|Woke : a young poet's call to justice|
Author: Browne, Mahogany L.
A collection of poems to instruct and inspire kids to stay woke in their everyday lives.
|Added Entry - Personal Name:||Acevedo, Elizabeth|
|Accelerated Reader Information:|
Interest Level: MG
Reading Level: 5.70
Points: 1.0 Quiz: 508772
Kirkus Reviews (+) (03/01/20)
School Library Journal (+) (04/01/20)
Full Text Reviews:
Booklist - 02/15/2020 What does it mean to be woke? Simply put, “to be WOKE is to understand that equality and justice for some is not equality and justice at all.” In this poetry collection, Browne, accompanied by Elizabeth Acevedo and Olivia Gatwood, unpacks the weight of social inequities in 23 standalone poems in a variety of forms. Topics include activism, community, joy, prejudice, and resourcefulness, to name a few, blending the hard lines of fighting and resisting injustice with sweet moments of peace in our shared humanity. Aimed toward the middle grades, each poem offers lyrical strength and resolve that will encourage budding activists to develop an ever-important ethical and justice-oriented muscle. Taylor’s cartoonlike digital art embraces each poem, though depending on the reader, the strength of the illustrations may at times compete with the text. A title worth adding to any youth poetry collection, Woke will call out to and empower its readers with a reminder that “our voice is our greatest power.” - Copyright 2020 Booklist.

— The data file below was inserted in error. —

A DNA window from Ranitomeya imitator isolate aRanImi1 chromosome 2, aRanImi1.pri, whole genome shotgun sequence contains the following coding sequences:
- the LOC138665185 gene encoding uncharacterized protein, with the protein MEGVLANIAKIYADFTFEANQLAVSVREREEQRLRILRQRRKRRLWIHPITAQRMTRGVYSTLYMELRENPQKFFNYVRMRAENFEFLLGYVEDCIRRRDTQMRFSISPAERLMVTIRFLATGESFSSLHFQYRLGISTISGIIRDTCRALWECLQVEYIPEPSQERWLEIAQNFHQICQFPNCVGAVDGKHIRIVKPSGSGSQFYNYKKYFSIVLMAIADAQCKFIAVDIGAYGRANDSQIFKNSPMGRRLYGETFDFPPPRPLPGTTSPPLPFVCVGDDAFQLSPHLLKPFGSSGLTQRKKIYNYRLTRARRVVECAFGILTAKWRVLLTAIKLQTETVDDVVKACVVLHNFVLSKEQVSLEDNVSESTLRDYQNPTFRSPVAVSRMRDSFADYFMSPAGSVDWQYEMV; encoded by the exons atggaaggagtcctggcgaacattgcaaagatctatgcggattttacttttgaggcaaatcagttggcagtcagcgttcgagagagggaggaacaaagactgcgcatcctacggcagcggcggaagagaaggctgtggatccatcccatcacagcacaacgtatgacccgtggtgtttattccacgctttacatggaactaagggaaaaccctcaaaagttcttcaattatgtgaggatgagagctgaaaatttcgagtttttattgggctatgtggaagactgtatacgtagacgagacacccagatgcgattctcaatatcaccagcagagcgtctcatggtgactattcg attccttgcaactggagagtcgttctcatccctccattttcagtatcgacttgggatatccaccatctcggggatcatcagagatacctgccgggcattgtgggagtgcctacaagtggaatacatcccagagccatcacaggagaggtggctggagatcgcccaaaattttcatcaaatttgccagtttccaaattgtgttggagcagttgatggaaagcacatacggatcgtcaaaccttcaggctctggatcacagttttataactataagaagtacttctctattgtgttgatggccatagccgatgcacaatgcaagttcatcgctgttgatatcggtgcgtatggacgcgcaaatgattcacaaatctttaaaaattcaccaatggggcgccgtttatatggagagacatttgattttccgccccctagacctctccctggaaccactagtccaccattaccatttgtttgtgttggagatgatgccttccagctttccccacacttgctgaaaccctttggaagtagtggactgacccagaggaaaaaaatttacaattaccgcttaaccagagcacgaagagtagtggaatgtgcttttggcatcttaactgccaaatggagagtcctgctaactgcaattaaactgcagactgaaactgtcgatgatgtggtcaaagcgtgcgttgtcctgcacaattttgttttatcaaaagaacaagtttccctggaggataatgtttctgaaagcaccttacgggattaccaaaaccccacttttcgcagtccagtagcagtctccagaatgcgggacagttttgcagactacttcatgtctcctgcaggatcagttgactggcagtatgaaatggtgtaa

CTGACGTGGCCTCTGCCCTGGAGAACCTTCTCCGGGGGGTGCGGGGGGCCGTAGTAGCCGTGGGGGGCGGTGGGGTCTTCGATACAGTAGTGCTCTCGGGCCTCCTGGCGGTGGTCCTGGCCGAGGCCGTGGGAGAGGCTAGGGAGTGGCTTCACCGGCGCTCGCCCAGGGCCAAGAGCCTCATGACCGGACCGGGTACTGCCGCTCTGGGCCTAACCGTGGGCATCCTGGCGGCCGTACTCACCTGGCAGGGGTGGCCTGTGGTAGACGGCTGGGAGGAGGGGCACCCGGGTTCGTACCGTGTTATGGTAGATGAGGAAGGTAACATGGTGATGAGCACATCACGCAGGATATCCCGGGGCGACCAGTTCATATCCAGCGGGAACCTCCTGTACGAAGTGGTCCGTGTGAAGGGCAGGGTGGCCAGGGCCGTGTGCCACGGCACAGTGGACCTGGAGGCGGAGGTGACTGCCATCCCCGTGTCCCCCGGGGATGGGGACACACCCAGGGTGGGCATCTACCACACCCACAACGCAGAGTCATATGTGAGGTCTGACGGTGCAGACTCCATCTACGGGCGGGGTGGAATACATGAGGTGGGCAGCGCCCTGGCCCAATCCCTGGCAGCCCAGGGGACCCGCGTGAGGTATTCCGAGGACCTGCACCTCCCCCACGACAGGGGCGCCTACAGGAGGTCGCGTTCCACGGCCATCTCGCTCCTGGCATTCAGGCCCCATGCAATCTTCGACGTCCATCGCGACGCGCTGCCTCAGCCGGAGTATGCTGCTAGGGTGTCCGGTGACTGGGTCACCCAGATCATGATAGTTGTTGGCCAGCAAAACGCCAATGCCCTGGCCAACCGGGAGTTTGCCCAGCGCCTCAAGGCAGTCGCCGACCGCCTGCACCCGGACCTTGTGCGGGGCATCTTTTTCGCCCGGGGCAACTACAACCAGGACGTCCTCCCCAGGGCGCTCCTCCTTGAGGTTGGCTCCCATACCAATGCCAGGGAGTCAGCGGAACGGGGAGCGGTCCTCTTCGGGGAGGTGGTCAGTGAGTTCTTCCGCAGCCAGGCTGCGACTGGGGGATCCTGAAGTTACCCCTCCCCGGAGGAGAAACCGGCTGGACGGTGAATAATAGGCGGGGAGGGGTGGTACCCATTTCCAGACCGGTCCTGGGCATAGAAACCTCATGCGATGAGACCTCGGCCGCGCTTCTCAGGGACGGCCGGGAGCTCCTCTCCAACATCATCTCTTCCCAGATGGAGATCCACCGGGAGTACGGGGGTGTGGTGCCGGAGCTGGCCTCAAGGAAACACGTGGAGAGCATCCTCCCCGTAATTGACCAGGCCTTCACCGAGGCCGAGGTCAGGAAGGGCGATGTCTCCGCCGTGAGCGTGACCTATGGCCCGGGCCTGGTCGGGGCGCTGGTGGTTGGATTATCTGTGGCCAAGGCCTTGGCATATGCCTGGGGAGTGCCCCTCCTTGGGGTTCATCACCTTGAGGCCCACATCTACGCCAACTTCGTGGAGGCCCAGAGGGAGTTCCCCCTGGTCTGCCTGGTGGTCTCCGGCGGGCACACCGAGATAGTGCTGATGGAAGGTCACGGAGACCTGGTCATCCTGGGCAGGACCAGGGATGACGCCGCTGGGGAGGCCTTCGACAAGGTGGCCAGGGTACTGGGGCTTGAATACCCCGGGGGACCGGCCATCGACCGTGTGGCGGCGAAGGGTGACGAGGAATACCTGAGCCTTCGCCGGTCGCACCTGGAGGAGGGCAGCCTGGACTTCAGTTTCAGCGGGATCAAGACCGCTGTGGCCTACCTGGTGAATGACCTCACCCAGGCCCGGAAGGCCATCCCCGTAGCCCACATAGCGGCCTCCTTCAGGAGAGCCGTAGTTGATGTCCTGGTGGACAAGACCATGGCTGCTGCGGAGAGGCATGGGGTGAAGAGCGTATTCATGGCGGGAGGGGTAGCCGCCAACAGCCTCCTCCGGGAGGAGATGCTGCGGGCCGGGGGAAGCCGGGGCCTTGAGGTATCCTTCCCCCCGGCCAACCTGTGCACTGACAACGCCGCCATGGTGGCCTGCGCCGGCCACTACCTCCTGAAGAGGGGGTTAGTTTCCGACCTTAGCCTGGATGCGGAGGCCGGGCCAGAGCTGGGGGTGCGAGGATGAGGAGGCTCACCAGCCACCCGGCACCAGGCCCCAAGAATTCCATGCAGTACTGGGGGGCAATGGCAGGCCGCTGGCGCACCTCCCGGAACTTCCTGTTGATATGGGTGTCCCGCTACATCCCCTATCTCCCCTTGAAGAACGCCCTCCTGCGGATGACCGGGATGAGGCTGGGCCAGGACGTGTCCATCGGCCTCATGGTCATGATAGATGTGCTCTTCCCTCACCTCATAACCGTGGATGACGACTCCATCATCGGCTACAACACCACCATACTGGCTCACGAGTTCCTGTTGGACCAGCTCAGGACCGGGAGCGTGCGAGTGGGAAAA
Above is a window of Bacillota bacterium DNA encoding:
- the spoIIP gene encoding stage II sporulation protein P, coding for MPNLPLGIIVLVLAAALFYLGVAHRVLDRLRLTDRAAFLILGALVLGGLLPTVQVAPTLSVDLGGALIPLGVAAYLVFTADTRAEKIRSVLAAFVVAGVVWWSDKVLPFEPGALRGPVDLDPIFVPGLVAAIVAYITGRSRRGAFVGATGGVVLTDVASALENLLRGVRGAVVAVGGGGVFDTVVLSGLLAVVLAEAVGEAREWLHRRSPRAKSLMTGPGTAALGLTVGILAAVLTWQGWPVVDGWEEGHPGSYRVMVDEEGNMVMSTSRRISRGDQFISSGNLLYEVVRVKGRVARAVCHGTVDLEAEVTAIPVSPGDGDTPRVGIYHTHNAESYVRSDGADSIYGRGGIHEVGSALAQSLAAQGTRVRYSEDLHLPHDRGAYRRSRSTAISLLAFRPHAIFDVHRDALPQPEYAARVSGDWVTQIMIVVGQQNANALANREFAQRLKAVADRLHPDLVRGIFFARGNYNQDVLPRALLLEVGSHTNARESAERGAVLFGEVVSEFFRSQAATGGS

School Library Journal - 04/01/2020 Gr 3–6—This new book from the team behind Woke Baby introduces concepts and explains issues that concern activists of all ages. These 24 poems celebrate diversity and individuality, touching on issues of gender, physical ability, race, immigration, and protest. The authors recognize the complex web of discrimination and systemic oppression that impacts many marginalized people. The message is clear: We must fight against injustice, and our words can be our greatest source of power. The cover image (a young person of color wearing a pen behind their ear and gazing upward) reflects a hopeful solution: poetry. The poems, written by three different poets, function well (perhaps better) as read-alouds. Their rhythm and natural flow are reminiscent of spoken word poetry, and the way they appear on the page is important. The illustrations resemble the modern, color-saturated, stylized work of graphic novelists like Raina Telgemeier and Victoria Jamieson. VERDICT An important book that demands to be seen. It adds to the conversation of #OwnVoices and speaks to a young person's need for expression and social justice.—Shannon O'Connor, Unami Middle School, Chalfont, PA - Copyright 2020 Publishers Weekly, Library Journal and/or School Library Journal used with permission.